Sous Vide Your Mashed Potatoes To Keep Every Flavor Intact

Mashed potatoes, simple though they may seem, are one of the biggest hit-or-miss foods. When they're done right, they are the perfect comfort food — rich, creamy, and perfect for pairing with practically any meat main. But when they are done wrong, the consequences are egregious — we're talking gummy, soupy, and worst of all, flavorless mash. These problems arise from a few critical factors in the cooking process.

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The traditional method of making mashed potatoes begins with dicing and boiling them until they are tender enough to mash. However, the boiling process poses a few issues. Some of the potatoes' flavor will seep out into the water. You might think you can make up for that by adding cream and butter, but boiled potatoes present a problem there too. The potatoes will absorb a good deal of water as they cook, making them less capable of absorbing added dairy when you mash them.

The best way to avoid these pitfalls is to keep your potatoes away from water and skip the boiling stage entirely. But how then should you cook the potatoes? The answer lies in sous vide, a technique wherein the potatoes are sealed in an airtight bag and placed in a temperature-controlled pot of water to cook gradually. This makes them soft and mashable without sacrificing flavor.

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What it means to sous vide food

In sous vide cooking, ingredients are placed inside a plastic bag, which is then vacuum-sealed shut. This is where the name "sous vide" comes from: French for "under vacuum". Once everything is sealed up tight, the bag is submerged in a water bath, which is temperature-controlled by a special device called a circulator. It's like a hot tub for food, maintaining a steady temperature throughout the cooking process. You set the circulator for whatever temperature a recipe calls for, and the water will never go past that point, eliminating the risk of overcooking food.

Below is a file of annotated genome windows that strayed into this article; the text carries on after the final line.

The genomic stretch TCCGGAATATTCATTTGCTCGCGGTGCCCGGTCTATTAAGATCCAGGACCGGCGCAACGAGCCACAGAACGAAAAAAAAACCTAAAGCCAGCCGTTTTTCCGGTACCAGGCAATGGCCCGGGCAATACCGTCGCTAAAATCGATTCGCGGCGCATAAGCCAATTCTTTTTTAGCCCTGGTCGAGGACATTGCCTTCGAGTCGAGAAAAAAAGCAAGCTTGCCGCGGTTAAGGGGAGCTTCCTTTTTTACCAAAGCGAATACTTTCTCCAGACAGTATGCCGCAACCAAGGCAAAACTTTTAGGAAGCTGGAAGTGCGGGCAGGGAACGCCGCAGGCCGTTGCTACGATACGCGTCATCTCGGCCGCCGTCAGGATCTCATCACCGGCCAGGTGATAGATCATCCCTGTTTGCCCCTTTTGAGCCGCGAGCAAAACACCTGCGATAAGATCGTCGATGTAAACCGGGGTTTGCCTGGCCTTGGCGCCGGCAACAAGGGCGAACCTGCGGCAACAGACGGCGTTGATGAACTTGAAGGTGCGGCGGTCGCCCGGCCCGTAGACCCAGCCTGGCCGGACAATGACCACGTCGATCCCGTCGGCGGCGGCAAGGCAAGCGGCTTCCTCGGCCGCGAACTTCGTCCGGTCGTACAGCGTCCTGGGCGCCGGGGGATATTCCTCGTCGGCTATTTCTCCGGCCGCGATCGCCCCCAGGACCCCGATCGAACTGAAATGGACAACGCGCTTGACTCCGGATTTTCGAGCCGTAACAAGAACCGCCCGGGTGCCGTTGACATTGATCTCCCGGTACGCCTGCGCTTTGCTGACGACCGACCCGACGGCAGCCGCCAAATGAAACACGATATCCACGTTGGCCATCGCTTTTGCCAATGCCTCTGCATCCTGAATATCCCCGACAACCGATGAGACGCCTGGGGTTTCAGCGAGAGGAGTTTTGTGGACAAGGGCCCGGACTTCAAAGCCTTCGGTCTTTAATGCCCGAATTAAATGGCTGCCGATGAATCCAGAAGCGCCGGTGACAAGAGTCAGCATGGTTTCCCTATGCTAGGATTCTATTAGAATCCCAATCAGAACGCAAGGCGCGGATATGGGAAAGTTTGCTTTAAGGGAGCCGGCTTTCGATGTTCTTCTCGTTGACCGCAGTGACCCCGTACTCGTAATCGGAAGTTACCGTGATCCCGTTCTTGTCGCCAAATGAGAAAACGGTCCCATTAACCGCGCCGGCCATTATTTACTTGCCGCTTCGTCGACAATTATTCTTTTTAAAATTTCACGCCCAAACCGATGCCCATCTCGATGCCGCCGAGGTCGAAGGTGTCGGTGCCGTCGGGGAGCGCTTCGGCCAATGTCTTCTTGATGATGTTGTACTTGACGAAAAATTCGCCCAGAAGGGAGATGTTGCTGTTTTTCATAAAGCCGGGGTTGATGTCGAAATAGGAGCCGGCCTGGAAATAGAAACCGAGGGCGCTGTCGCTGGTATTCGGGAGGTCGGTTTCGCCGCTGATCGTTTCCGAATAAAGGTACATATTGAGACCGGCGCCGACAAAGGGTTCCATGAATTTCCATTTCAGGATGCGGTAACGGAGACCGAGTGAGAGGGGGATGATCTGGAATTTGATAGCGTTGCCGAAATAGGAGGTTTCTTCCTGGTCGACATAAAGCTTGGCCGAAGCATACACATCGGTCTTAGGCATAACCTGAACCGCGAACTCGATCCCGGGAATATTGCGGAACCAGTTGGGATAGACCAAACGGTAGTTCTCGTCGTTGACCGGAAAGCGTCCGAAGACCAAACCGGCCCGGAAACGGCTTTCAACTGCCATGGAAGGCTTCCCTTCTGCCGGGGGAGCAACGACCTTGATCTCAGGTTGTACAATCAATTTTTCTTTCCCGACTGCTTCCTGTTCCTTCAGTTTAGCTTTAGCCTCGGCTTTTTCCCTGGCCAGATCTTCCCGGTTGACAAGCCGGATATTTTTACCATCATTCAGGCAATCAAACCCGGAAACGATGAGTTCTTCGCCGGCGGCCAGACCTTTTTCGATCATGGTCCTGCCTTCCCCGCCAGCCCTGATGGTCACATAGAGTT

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This cooking method is most commonly used for meats, like steaks or sous vide thick-cut bacon, but it is also excellent for potatoes because it avoids the two main problems with boiling. You won't lose any of the potatoes' flavor to the water, and you don't risk the potatoes becoming too waterlogged to absorb dairy.

The main obstacle with sous vide cooking is that it requires special equipment: a circulator and vacuum sealer. Sous vide machines were once found almost exclusively in restaurants, but over the past decade, many home versions have come out, typically costing around $100-200. They are simple to use, and because they eliminate the risk of overcooking, you can put a bag of potatoes in to cook and forget about them for however long it takes you to prepare the other dishes in your meal.

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The basics of sous vide mashed potatoes

Breaking with the traditional method of boiling mashed potatoes may seem blasphemous, but frankly, traditional doesn't always mean best. For instance, you don't need an oven to make baked potatoes, and you sure don't need boiling water to make mash. You should set your sous vide circulator to below boiling, in the range of 195 degrees Fahrenheit, although individual recipes may vary slightly.

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Before vacuum-packing the potatoes, dice them up just like you would if you were boiling them. Arrange the potatoes in a single layer so they will cook evenly. You can add cream and butter directly to the sous vide bag and other seasonings of your choosing. Your potatoes will absorb some of those rich flavors from your aromatics or seasonings in this first stage of cooking — another benefit of sous vide method.

A final perk of sous vide mashed potatoes is that you can make them in advance and use the sous vide machine to keep them warm until the rest of your dinner is ready. After cooking the potatoes, you can mash them and return them to a vacuum-sealed bag, placing them in the sous vide bath to maintain the perfect temperature for hours. If you wind up with extra, you can freeze your mashed potatoes, and you could even use your sous vide to bring them back to the right temperature before serving.

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